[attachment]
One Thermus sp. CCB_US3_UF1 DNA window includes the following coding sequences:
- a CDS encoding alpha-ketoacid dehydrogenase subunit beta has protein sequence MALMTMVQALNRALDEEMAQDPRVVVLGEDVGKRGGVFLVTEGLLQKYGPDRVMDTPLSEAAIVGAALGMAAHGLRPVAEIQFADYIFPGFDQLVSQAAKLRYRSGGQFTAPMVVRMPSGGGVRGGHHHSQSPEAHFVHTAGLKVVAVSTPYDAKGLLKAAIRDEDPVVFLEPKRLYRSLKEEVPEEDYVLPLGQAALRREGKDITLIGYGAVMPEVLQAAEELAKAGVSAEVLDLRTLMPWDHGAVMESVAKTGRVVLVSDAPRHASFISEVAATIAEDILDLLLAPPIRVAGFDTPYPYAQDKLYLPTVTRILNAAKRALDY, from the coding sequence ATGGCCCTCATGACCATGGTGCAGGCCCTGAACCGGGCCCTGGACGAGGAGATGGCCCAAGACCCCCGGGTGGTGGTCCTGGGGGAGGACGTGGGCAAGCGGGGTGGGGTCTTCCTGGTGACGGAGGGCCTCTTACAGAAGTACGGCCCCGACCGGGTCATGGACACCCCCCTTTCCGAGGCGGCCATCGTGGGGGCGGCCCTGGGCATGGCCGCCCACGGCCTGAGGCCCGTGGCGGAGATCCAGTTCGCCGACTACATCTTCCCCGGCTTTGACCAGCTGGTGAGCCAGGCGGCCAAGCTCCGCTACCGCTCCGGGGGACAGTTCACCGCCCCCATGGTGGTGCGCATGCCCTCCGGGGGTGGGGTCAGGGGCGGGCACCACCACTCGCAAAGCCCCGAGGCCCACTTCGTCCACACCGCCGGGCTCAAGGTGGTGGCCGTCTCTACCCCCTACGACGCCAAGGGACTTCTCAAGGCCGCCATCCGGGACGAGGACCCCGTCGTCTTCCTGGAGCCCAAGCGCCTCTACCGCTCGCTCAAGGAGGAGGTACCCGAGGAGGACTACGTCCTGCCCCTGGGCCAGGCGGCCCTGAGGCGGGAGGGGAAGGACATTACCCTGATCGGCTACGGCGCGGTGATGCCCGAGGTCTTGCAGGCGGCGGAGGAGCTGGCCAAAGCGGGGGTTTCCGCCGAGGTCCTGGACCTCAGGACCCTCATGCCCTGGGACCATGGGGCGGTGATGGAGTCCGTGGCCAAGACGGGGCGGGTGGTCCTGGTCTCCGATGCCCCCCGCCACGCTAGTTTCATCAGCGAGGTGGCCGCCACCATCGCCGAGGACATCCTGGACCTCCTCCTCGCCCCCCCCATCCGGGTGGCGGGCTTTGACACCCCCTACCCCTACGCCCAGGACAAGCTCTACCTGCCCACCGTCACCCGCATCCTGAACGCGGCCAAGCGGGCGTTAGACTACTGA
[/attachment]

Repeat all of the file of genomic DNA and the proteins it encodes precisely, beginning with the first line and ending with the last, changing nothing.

One Thermus sp. CCB_US3_UF1 DNA window includes the following coding sequences:
- a CDS encoding alpha-ketoacid dehydrogenase subunit beta has protein sequence MALMTMVQALNRALDEEMAQDPRVVVLGEDVGKRGGVFLVTEGLLQKYGPDRVMDTPLSEAAIVGAALGMAAHGLRPVAEIQFADYIFPGFDQLVSQAAKLRYRSGGQFTAPMVVRMPSGGGVRGGHHHSQSPEAHFVHTAGLKVVAVSTPYDAKGLLKAAIRDEDPVVFLEPKRLYRSLKEEVPEEDYVLPLGQAALRREGKDITLIGYGAVMPEVLQAAEELAKAGVSAEVLDLRTLMPWDHGAVMESVAKTGRVVLVSDAPRHASFISEVAATIAEDILDLLLAPPIRVAGFDTPYPYAQDKLYLPTVTRILNAAKRALDY, from the coding sequence ATGGCCCTCATGACCATGGTGCAGGCCCTGAACCGGGCCCTGGACGAGGAGATGGCCCAAGACCCCCGGGTGGTGGTCCTGGGGGAGGACGTGGGCAAGCGGGGTGGGGTCTTCCTGGTGACGGAGGGCCTCTTACAGAAGTACGGCCCCGACCGGGTCATGGACACCCCCCTTTCCGAGGCGGCCATCGTGGGGGCGGCCCTGGGCATGGCCGCCCACGGCCTGAGGCCCGTGGCGGAGATCCAGTTCGCCGACTACATCTTCCCCGGCTTTGACCAGCTGGTGAGCCAGGCGGCCAAGCTCCGCTACCGCTCCGGGGGACAGTTCACCGCCCCCATGGTGGTGCGCATGCCCTCCGGGGGTGGGGTCAGGGGCGGGCACCACCACTCGCAAAGCCCCGAGGCCCACTTCGTCCACACCGCCGGGCTCAAGGTGGTGGCCGTCTCTACCCCCTACGACGCCAAGGGACTTCTCAAGGCCGCCATCCGGGACGAGGACCCCGTCGTCTTCCTGGAGCCCAAGCGCCTCTACCGCTCGCTCAAGGAGGAGGTACCCGAGGAGGACTACGTCCTGCCCCTGGGCCAGGCGGCCCTGAGGCGGGAGGGGAAGGACATTACCCTGATCGGCTACGGCGCGGTGATGCCCGAGGTCTTGCAGGCGGCGGAGGAGCTGGCCAAAGCGGGGGTTTCCGCCGAGGTCCTGGACCTCAGGACCCTCATGCCCTGGGACCATGGGGCGGTGATGGAGTCCGTGGCCAAGACGGGGCGGGTGGTCCTGGTCTCCGATGCCCCCCGCCACGCTAGTTTCATCAGCGAGGTGGCCGCCACCATCGCCGAGGACATCCTGGACCTCCTCCTCGCCCCCCCCATCCGGGTGGCGGGCTTTGACACCCCCTACCCCTACGCCCAGGACAAGCTCTACCTGCCCACCGTCACCCGCATCCTGAACGCGGCCAAGCGGGCGTTAGACTACTGA